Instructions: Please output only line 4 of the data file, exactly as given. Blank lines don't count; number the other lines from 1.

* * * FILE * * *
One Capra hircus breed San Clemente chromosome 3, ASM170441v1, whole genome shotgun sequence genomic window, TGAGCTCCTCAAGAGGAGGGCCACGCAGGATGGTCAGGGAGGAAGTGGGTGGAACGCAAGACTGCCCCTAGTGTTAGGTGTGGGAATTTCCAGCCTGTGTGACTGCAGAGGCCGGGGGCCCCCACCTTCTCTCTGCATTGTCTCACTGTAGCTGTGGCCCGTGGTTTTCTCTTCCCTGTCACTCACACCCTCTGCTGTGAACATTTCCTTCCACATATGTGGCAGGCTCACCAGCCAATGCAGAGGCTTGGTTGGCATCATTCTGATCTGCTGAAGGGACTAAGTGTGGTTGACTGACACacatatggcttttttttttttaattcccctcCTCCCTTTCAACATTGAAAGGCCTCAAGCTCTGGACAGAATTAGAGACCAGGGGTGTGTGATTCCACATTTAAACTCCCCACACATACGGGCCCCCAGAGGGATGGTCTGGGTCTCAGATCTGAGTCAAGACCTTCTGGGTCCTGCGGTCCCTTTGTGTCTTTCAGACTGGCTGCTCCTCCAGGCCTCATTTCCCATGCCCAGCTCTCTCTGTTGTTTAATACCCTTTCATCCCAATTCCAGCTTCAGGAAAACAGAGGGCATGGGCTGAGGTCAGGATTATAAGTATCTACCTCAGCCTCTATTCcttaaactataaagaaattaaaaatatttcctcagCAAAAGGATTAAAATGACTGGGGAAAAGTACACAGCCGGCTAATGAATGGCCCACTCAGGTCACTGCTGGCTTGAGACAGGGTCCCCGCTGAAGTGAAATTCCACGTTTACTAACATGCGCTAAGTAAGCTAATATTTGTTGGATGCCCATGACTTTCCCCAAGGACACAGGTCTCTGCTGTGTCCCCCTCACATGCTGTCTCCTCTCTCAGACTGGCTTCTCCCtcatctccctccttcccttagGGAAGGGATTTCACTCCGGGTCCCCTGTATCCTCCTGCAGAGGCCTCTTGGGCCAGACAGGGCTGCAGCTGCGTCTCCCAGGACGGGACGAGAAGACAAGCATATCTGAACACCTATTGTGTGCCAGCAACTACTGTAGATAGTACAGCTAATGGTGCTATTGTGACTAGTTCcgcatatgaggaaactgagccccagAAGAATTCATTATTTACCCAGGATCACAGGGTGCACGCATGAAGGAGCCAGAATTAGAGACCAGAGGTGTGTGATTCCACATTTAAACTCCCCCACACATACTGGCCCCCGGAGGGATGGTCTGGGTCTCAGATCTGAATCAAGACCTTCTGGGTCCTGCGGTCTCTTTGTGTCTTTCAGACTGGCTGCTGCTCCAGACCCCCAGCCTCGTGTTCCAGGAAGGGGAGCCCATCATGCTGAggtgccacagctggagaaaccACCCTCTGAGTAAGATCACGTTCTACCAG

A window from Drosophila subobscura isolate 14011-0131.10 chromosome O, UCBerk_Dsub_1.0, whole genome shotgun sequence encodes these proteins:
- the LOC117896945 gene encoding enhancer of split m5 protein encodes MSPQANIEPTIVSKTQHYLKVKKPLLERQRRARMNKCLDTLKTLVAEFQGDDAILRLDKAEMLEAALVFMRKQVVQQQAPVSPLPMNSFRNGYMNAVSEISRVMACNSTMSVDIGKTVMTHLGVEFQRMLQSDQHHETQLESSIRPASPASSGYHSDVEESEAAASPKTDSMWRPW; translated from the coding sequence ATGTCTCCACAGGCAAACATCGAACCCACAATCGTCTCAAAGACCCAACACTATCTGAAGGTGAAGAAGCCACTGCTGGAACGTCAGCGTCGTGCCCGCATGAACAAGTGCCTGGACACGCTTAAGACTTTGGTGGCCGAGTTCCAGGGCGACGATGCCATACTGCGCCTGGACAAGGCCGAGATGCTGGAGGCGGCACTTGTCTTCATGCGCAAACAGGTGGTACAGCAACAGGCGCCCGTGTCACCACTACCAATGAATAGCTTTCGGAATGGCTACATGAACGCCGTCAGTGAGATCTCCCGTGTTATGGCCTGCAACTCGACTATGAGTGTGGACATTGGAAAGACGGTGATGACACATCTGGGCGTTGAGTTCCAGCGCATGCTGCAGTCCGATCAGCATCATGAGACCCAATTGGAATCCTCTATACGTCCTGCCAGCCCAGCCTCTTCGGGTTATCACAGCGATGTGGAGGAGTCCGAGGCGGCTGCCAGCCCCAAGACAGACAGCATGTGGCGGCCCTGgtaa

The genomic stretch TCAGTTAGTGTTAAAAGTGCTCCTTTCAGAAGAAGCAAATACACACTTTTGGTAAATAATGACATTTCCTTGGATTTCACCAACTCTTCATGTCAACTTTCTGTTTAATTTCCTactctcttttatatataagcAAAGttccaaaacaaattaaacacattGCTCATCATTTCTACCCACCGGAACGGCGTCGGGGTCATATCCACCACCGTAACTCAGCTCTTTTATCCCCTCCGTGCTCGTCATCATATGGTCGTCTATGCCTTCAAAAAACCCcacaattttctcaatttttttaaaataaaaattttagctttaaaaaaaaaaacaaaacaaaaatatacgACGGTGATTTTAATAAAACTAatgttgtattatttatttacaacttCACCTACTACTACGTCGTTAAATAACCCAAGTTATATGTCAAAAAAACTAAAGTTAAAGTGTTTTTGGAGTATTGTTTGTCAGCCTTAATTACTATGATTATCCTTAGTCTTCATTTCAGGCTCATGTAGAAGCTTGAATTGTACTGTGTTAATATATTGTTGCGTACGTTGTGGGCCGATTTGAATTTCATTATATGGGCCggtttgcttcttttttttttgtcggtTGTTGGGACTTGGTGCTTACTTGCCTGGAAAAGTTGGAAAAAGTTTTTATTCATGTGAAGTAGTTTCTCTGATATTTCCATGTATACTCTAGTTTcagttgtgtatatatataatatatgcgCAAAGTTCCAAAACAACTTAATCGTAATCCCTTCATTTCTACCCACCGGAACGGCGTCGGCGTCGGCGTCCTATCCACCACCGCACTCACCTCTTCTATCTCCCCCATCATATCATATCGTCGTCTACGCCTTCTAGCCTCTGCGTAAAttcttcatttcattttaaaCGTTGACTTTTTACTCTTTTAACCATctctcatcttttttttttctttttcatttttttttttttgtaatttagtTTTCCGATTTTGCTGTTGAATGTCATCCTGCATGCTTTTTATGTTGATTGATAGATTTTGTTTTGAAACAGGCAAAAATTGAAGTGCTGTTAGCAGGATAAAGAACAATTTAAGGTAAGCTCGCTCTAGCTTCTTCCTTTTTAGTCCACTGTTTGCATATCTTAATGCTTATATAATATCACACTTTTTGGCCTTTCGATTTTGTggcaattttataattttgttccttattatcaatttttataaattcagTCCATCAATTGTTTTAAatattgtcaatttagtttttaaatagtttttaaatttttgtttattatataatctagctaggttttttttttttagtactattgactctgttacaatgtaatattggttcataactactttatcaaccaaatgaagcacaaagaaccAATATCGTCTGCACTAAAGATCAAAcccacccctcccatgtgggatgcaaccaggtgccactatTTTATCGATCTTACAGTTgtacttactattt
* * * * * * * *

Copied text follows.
The genomic stretch TCAGTTAGTGTTAAAAGTGCTCCTTTCAGAAGAAGCAAATACACACTTTTGGTAAATAATGACATTTCCTTGGATTTCACCAACTCTTCATGTCAACTTTCTGTTTAATTTCCTactctcttttatatataagcAAAGttccaaaacaaattaaacacattGCTCATCATTTCTACCCACCGGAACGGCGTCGGGGTCATATCCACCACCGTAACTCAGCTCTTTTATCCCCTCCGTGCTCGTCATCATATGGTCGTCTATGCCTTCAAAAAACCCcacaattttctcaatttttttaaaataaaaattttagctttaaaaaaaaaaacaaaacaaaaatatacgACGGTGATTTTAATAAAACTAatgttgtattatttatttacaacttCACCTACTACTACGTCGTTAAATAACCCAAGTTATATGTCAAAAAAACTAAAGTTAAAGTGTTTTTGGAGTATTGTTTGTCAGCCTTAATTACTATGATTATCCTTAGTCTTCATTTCAGGCTCATGTAGAAGCTTGAATTGTACTGTGTTAATATATTGTTGCGTACGTTGTGGGCCGATTTGAATTTCATTATATGGGCCggtttgcttcttttttttttgtcggtTGTTGGGACTTGGTGCTTACTTGCCTGGAAAAGTTGGAAAAAGTTTTTATTCATGTGAAGTAGTTTCTCTGATATTTCCATGTATACTCTAGTTTcagttgtgtatatatataatatatgcgCAAAGTTCCAAAACAACTTAATCGTAATCCCTTCATTTCTACCCACCGGAACGGCGTCGGCGTCGGCGTCCTATCCACCACCGCACTCACCTCTTCTATCTCCCCCATCATATCATATCGTCGTCTACGCCTTCTAGCCTCTGCGTAAAttcttcatttcattttaaaCGTTGACTTTTTACTCTTTTAACCATctctcatcttttttttttctttttcatttttttttttttgtaatttagtTTTCCGATTTTGCTGTTGAATGTCATCCTGCATGCTTTTTATGTTGATTGATAGATTTTGTTTTGAAACAGGCAAAAATTGAAGTGCTGTTAGCAGGATAAAGAACAATTTAAGGTAAGCTCGCTCTAGCTTCTTCCTTTTTAGTCCACTGTTTGCATATCTTAATGCTTATATAATATCACACTTTTTGGCCTTTCGATTTTGTggcaattttataattttgttccttattatcaatttttataaattcagTCCATCAATTGTTTTAAatattgtcaatttagtttttaaatagtttttaaatttttgtttattatataatctagctaggttttttttttttagtactattgactctgttacaatgtaatattggttcataactactttatcaaccaaatgaagcacaaagaaccAATATCGTCTGCACTAAAGATCAAAcccacccctcccatgtgggatgcaaccaggtgccactatTTTATCGATCTTACAGTTgtacttactattt